I’m not too sure I like the idea of arriving to heaven in a state of human perfection, where I’m free of my mistake ridden, gas producing body; and, where I somehow transcend my sometimes mischievous, often depraved, usually creative and darkened mind. I don’t like the perfect me.

Or, rather, I don’t like perfect me in the Greek philosophy sense of perfect, where I’m static, gloriously unmovable and unable to grow.  I like the unGreek idea of perfect me, where perfection is growth!  Where perfection is sometimes mistakes!

If the next “world” is an “afterlife” where we sit around like a bunch of 60 somethings at a high school reunion reminiscing about the old times, then take my name off the sign-up sheet.  Life is growth.  Eternal life is some type of eternal growth. But if the eternal is somehow after life, where we sit and admire both our own and God’s timeless perfection … then it’s not for me.

I want messy relationships with God and others. I want a place where it takes an eternity for the finite to exhaust the infinite.  I want a place that’s lived in … not some fancy mansion where every little piece of furniture is in its rightful place, where the white carpet can’t be tread upon and the windows can’t be smudged.  Give me the place where I can be myself and allow God and others to mold me as I interact with them.  I want a place that’s dirtied by the use of people.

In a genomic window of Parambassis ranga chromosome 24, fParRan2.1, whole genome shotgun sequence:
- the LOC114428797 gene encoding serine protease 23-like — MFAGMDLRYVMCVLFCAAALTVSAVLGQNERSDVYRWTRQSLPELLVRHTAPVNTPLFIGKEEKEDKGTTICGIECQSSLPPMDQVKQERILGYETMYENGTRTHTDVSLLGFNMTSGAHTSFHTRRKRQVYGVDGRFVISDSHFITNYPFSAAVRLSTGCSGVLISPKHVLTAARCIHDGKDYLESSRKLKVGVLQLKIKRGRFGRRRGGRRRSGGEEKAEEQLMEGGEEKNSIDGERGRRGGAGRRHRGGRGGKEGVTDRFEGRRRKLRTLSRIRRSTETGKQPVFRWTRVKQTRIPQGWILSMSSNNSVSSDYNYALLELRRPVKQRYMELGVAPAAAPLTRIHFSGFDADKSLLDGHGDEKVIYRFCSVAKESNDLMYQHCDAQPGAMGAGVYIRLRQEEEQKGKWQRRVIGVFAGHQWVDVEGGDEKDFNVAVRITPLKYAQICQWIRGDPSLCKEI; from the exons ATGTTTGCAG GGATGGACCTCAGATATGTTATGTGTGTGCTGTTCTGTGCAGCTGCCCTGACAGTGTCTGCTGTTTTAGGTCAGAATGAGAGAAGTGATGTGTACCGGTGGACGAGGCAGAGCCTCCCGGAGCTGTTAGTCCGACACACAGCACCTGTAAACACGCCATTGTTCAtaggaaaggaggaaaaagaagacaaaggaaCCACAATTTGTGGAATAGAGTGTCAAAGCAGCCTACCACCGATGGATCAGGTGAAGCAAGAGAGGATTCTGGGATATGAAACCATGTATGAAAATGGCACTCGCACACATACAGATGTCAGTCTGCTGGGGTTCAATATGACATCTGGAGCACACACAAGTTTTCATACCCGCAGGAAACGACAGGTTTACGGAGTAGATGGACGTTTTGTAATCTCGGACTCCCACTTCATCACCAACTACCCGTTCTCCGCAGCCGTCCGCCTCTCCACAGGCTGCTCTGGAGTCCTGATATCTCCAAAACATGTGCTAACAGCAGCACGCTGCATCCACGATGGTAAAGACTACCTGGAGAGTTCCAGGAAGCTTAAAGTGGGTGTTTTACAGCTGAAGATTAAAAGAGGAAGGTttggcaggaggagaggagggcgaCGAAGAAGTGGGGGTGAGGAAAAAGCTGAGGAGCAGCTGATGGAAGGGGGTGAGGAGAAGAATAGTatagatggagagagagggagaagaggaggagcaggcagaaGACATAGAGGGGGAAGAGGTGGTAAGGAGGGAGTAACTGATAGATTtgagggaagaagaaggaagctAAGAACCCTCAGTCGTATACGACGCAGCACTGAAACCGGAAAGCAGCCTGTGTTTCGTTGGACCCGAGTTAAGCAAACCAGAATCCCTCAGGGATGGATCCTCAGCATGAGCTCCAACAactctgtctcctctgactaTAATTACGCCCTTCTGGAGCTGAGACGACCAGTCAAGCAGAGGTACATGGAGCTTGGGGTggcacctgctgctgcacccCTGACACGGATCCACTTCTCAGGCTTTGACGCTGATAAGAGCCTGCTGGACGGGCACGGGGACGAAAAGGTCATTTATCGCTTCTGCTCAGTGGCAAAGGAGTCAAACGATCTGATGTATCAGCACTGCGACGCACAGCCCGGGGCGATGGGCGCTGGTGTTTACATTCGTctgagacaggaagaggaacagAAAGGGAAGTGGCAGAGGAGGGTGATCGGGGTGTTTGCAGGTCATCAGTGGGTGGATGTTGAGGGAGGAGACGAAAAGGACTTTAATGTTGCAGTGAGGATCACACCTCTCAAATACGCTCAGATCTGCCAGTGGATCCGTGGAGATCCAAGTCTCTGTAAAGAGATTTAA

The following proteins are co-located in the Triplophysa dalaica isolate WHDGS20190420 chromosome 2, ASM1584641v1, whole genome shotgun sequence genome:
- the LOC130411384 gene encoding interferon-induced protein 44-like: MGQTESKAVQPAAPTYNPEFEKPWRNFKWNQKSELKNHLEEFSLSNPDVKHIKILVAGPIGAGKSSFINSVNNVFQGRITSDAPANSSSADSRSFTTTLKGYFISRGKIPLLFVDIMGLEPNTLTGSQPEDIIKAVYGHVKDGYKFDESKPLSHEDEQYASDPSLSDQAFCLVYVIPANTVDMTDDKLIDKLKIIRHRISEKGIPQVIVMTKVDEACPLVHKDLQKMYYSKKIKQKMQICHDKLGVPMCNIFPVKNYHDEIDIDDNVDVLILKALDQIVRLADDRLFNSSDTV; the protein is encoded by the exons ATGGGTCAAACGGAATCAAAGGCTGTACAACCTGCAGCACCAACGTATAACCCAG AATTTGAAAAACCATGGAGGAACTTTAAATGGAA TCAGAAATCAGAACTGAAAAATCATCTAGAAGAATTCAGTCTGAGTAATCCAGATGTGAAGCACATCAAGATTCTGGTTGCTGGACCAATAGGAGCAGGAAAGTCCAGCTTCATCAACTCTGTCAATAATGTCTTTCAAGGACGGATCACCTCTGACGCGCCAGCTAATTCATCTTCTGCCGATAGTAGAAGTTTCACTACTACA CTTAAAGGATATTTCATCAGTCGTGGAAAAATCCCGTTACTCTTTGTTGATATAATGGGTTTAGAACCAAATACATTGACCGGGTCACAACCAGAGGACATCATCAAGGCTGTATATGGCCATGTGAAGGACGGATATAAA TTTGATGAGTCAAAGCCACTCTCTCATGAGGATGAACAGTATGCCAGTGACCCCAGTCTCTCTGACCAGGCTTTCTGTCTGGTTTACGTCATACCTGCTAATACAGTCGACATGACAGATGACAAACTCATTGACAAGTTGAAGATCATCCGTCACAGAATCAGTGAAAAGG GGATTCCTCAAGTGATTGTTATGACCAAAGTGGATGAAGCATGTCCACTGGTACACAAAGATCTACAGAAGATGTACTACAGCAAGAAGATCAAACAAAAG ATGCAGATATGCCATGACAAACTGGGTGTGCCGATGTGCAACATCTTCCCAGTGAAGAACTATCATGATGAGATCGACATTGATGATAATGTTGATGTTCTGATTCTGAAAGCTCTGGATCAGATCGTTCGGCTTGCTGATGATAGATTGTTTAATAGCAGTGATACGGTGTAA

But I have a secret doubt that I’m afraid to admit.  I’m afraid to admit it because this doubt could undermine both my legitimacy as a Christian and my ability to comfort people during their weakest moments.

Sometimes I doubt the whole resurrection and eternal life thing even exists. In fact, there’s times when I tell myself I have to learn to be content with this life because it could be all I’ll ever have.

I know that Jesus talks time and time again about eternal life, but is it possible that his understanding of eternal life is different than ours?  Yes, it’s possible.

For those of us that are Christians, sometimes it’s the highest expression of our faith to believe in something that’s unseen. And so it’s hard to admit when we doubt about the seemingly certain promises of the unseen eternal life that’s promised in God’s Word.  It’s as though we’re being faithless and, in a sense, unChristian if we doubt and question the life to come after death.

Realizing that few of us are brave enough to put our doubts out in the public for all to question, I’ve set up this anonymous poll.

Please answer honestly.  I realize that many have NO doubts about eternal life.  And I also realize that some of you have totally written off eternal life as a type of “opiate for the masses”. Either way, feel free to respond according to what you believe.

Once you take the poll, it will show you the results.

[polldaddy poll=5986253]

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